In early March, 18 women gathered for the first week of a pre-apprenticeship program designed to catapult them into in-demand careers in the ship repair industry.
Run by the Hampton Roads Workforce Council, the 12-week, intensive Women in Skilled Careers (WISC) program offers training tracks in welding, marine coating, marine electrical, outside machinist, sheet metal fabrication and pipefitting.
Then the COVID-19 outbreak intervened, forcing the program to postpone classes until it’s safe to gather again.
In the meantime, says Virginia Career Works Deputy Director Latonya English, her team is fine-tuning the program and taking applications for future courses. They’re also staying in touch with the eight women who were part of the first class, seven of whom are currently employed in the ship repair industry in Hampton Roads. Most came from the restaurant and hospitality industries, which have laid off tens of thousands of local workers. “One of the things that made us sit back and think is how important this is for women,” especially in terms of job security, English says.
The workforce council prioritizes admissions for veterans, women living in poverty and women who’ve experienced homelessness, domestic violence or human trafficking. Organizers provide child care, transportation and a weekly stipend.
“What we’re doing is total wraparound services,” says Karen Miller, program coordinator of the Apprenticeship Institute at Tidewater Community College, where the program is based.
Last June, Miller attended a seminar about labor shortages in Hampton Roads, where the topic du jour was the lack of skilled workers to fill jobs in the ship repair industry.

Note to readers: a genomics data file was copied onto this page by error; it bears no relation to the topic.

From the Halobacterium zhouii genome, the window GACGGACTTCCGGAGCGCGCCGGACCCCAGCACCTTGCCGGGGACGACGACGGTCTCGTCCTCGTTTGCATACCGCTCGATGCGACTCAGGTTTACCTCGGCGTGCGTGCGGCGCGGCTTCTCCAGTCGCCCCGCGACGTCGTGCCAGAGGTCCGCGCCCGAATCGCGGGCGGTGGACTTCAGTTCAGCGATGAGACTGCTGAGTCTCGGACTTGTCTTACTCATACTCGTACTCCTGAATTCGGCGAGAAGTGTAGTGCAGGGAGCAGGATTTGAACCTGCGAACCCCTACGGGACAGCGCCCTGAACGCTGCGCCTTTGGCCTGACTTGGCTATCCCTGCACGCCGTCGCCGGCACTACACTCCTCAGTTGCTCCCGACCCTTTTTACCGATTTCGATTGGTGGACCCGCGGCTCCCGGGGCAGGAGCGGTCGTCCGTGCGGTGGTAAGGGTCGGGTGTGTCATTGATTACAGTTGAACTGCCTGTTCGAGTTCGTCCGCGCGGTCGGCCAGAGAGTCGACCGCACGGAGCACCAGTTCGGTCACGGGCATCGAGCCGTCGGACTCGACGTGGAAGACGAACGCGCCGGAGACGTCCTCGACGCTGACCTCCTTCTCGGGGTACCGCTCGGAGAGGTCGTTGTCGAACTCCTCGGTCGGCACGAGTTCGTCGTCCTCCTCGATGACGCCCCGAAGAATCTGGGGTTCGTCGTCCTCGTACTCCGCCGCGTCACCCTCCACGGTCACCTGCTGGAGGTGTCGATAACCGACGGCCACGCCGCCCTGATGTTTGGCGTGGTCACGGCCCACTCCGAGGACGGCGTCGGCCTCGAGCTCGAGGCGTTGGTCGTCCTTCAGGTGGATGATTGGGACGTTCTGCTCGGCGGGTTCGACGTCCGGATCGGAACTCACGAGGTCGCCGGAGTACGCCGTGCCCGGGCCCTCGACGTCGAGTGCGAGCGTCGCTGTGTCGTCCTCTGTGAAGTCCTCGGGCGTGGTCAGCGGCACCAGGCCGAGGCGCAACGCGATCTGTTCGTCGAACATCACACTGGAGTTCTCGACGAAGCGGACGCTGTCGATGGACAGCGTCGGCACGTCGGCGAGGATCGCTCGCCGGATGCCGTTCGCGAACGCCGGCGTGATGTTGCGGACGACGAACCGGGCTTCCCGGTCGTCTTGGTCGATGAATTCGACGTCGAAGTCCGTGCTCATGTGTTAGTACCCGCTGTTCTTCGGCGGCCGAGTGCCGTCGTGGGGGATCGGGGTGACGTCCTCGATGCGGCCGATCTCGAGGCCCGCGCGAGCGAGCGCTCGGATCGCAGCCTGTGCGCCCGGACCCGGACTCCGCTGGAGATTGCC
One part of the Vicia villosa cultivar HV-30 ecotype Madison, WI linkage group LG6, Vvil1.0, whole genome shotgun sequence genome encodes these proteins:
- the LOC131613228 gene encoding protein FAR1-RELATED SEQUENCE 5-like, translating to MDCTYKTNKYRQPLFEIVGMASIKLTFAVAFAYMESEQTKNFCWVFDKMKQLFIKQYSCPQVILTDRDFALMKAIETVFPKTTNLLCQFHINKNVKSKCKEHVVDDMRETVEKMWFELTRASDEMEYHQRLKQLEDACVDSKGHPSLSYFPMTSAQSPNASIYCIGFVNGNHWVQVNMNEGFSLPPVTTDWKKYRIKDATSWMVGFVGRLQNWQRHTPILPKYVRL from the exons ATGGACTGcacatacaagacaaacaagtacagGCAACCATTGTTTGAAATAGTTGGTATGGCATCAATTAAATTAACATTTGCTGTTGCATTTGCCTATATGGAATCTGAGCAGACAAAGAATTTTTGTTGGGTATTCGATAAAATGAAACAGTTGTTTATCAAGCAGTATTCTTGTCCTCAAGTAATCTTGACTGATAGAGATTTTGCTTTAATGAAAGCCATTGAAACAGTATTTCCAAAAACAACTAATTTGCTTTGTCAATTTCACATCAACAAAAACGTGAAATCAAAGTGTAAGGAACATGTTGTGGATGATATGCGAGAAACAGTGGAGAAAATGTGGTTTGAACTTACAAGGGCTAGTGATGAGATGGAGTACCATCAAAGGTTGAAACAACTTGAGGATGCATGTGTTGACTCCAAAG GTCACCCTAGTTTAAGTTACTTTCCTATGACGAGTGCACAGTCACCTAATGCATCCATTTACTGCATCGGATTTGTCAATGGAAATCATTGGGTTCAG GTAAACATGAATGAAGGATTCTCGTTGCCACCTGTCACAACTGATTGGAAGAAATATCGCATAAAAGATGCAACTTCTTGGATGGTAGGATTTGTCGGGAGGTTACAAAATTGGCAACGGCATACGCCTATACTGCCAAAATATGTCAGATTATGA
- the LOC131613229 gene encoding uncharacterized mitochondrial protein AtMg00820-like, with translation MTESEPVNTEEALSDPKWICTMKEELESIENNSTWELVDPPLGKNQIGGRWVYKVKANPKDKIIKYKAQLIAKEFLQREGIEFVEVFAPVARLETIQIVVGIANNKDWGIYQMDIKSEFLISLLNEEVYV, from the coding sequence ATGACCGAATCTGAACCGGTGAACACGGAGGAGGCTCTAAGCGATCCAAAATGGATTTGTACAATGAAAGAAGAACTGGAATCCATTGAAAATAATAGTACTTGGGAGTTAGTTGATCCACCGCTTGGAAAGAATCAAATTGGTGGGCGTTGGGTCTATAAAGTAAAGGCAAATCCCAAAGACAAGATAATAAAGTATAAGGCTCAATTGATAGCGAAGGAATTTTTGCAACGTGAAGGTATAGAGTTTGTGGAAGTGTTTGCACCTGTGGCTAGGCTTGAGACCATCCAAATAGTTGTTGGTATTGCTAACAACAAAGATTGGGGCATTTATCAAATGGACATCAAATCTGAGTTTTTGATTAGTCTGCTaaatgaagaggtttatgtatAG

“I’m sitting there, looking around the room, thinking, ‘How come nobody’s talking about women?’” says Miller, who soon applied for a grant from the U.S. Department of Labor. WISC received a $500,000 grant, allowing the group to launch the program in January.
Bill Crow, president of the Virginia Ship Repair Association, met with executives in the industry to see whether they’d help with training and later consider the program’s graduates for jobs. “They were all champing at the bit to do that,” he says.
Women who learn a skilled trade, Crow stresses, will have little trouble finding employment in the ship repair industry. “It’s a very rewarding industry,” he says. “It’s something that they will be able to take enormous pride in and, in the process, make darn good wages.”
The first cohort of eight students included Nikki Ruffin, a 33-year-old mother of four daughters. In the early weeks of WISC, Ruffin learned about topics such as financial literacy, while brushing up on her writing and math skills. She earned a certification in Emergency First Response and took Occupational Safety and Health Administration training. Later, classes moved to TCC, where Ruffin learned to weld.
The stipends allowed Ruffin to quit her job as a medical assistant and certified nursing assistant, since her work conflicted with the classes.
For Ruffin — who spent years trying to evade her abuser, now behind bars — the emotional support she received from WISC’s organizers and her fellow students was every bit as essential as the financial assistance. “We all helped each other out,” she says.
Since finishing WISC, Ruffin has received multiple job offers and she will likely start as a welder’s helper until welding apprenticeship classes start. Her dream is to be an underwater welder. First, though, Ruffin needs to learn how to swim. “Hopefully when the Y opens up, I can work on it,” she says, laughing.
Her daughters, like the women in her class, have been supportive of her career change and are rooting for her and her fellow WISC students, Ruffin says. “We all pitch in together and give each other encouraging words. … They’re really good women.”